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RDF pixie dust

Brett gets the boot in:

I'm curious how RDF honestly helps in search. Watching RSS, most people generate crap feeds. Honestly. Expecting people to magically generate good RDF descriptions of their sites is almost laughable. And the obvious gambit of writing some ai pixy dust to automatically generate RDF from someone's ramblings is enough to keep me chuckling for most of the afternoon.

Honestly yes, I am looking to build tools will generate the RDF (indexes and metadata). I want to scrape RDF metadata from structured data, analogous to the way spiders today scrape indices from unstructured data. It's much the same issue, but I figure the signal to noise ratio will be better in the former - at least I don't see how it could be worse. It already looks like one of the first things I'll have to do is recast http server logs and syslog as RDF triples.

Part of this project is about exercising RDF in a domain I understand. After it, I expect to know whether RDF has value outside academia and standards worlds and what that value is. I was a huge huge fan of the technology, even serving on the working group for the best part of year, before becoming deeply disenchanted with where that process and the community at large was going (models, models, models) to the point where I felt I had little to contribute other than ranting from the sidelines. For the record, I'm still a fan, on my third reading of Shelly's book, am waiting for Danny's, and despite my opinions on the process, still have enormous respect for the work RDFCore has done. But I take a strong view that RDF metadata should layer on top of statistical and automated magma, not manual data entry; that is pixie dust. This hetereogenity is what we know works in robotics, reinforcement learning* and hybrid AI or for any technique that has to live outside a closed environment. So I see much less need for the tidy substrate and attention to good modelling the current RDF model-think presupposes. I also think the semweb cake is missing or willfully ignoring a key layer that the search engines are thriving in - the environmental noise of the web.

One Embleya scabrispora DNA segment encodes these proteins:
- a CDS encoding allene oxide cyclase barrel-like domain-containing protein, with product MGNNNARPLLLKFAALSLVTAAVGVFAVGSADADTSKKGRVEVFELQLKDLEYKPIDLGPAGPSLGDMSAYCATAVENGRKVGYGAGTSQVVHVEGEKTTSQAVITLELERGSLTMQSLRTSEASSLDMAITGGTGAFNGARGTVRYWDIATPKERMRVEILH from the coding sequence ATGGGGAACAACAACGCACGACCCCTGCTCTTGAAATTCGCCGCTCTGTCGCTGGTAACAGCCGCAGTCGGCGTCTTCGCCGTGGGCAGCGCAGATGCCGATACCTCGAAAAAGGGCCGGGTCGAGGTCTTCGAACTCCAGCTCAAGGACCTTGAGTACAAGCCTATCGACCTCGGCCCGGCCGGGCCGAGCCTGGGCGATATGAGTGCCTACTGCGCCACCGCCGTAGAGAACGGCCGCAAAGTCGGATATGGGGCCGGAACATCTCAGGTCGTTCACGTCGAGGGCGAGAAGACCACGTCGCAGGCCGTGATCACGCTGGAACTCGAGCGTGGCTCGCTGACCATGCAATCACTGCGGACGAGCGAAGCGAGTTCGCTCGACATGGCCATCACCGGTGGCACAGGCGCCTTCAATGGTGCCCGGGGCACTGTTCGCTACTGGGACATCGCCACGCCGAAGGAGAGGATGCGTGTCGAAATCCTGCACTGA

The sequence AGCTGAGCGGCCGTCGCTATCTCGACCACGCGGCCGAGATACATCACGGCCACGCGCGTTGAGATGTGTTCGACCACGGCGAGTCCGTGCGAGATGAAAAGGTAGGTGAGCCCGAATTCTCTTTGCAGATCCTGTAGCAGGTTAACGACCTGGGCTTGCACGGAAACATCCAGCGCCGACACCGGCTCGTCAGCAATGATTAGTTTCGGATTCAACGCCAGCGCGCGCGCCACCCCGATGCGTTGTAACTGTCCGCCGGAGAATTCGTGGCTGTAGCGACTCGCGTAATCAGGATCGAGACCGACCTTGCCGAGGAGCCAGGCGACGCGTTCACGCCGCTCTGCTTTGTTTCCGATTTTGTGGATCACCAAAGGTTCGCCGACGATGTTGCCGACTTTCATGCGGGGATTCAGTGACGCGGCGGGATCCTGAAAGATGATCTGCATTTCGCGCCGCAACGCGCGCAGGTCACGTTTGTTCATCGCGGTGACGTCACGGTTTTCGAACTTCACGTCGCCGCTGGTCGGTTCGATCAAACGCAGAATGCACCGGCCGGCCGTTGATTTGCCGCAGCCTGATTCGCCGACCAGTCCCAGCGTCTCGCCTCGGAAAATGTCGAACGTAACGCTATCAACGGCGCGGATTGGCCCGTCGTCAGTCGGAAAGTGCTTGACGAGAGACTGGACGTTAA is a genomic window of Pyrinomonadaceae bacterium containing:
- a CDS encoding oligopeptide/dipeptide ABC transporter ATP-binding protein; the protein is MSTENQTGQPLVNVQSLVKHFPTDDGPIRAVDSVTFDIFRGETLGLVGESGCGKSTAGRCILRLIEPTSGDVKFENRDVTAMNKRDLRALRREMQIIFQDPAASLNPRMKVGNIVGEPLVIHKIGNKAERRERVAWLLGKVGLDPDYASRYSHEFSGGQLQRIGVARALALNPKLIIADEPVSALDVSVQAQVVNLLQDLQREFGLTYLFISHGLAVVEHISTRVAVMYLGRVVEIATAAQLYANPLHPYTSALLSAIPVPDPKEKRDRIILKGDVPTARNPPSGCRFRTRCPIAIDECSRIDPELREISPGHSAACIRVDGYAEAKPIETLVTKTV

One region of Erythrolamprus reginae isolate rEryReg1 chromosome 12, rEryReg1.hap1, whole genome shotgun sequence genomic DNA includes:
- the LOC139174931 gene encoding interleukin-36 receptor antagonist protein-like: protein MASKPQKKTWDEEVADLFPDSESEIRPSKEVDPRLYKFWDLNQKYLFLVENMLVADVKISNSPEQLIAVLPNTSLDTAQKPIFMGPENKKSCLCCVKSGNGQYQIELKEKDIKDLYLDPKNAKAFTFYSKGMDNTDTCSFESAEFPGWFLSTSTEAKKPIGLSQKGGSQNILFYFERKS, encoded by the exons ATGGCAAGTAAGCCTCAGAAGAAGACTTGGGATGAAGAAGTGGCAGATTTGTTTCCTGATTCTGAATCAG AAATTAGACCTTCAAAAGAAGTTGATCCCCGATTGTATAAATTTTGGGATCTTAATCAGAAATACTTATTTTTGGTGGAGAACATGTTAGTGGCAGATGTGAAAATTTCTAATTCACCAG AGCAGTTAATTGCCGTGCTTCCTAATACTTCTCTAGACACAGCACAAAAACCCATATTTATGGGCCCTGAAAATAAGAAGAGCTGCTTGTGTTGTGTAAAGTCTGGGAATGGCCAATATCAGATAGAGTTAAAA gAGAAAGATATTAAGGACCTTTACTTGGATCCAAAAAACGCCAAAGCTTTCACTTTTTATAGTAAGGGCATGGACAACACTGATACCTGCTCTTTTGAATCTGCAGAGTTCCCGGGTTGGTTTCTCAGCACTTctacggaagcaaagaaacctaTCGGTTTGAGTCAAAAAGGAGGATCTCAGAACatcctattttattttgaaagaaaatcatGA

It's not metacrap, it's meta living on crap.

As for the AI pixie dust, I don't see computing RDF from structured data being any more pixiesh that computing pagerank from a page or computing a spam filter from spam (did I say I like hybrid techniques? :). The truth is, I'm at least as skeptical as Brett, but it's like being skeptical about what a computer can do in light of the halting problem - yes there's a hard limit, but you can still do something useful before you get there.

* and will be needed for IBM's autonomic computing feedback loops, but I digress...

[roni size: heroes]

February 28, 2004 12:50 AM


(February 28, 2004 06:22 AM #)


One thing I really don't get is why you keep saying RDF solves the "many vocabularies" problem. This just doesn't make any sense to me.
1) Everybody who uses RDF still invents their own vocabulary. I've already witnessed debates about elements 'colliding'. RDF hinges on everybody choosing the same vocabularies which is kinda crazy imo.
1.5) You keep saying XML namespaces can't be mixed. Last I checked, XML was just data--really just syntax. What's preventing me from mixing them any way I want? What do you mean by this claim that XML vocabularies are islands?
2) If my application "understands" RDF (really it understands a particular vocabulary) how can it magically understand other RDF vocabularies that it has no knowledge about?
3) Do you think that RDFQL is more expressive and powerful than XQuery? I'm pretty sure it's not... so why do you think search would benefit from RDF so much. Would it be better to spend 6mos creating a 'site index description language' that could be XQueried?

I ask all these questions because, well.. you're a smart guy and here you are preparing to invest heavily in RDF and... I just don't see it. What am I missing?

Bill de hra
(February 28, 2004 08:50 AM #)

Hi Bo,

Many good (tough!) questions. I'll take them on in another entry...

Brett Morgan
(February 28, 2004 09:13 AM #)

Well, I must say, I will be watching your adventure with interest. I am personally playing with crossing hybrid ai with rss and plain old html scraping. I wont say anymore until my proof of concept either sinks or swims... ;-)

(February 28, 2004 07:20 PM #)

Well, the "flaws" in RDF were one of the reasons that ontologies are the next stage, via OWL.

OWL provides not only ontology definition, but ontology translation, where you can provide a mapping between your ontology and someone else's. This mapping supposedly includes data conversion specifications (metric to english, etc).

Once that mapping is in place, your code should be able to translate automatically from someone elses language into your own. In fact it may be possible to write xslt stylesheets to do that automatically if you'd rather not build the translation into your own codebase.

or at least, that's the theory.

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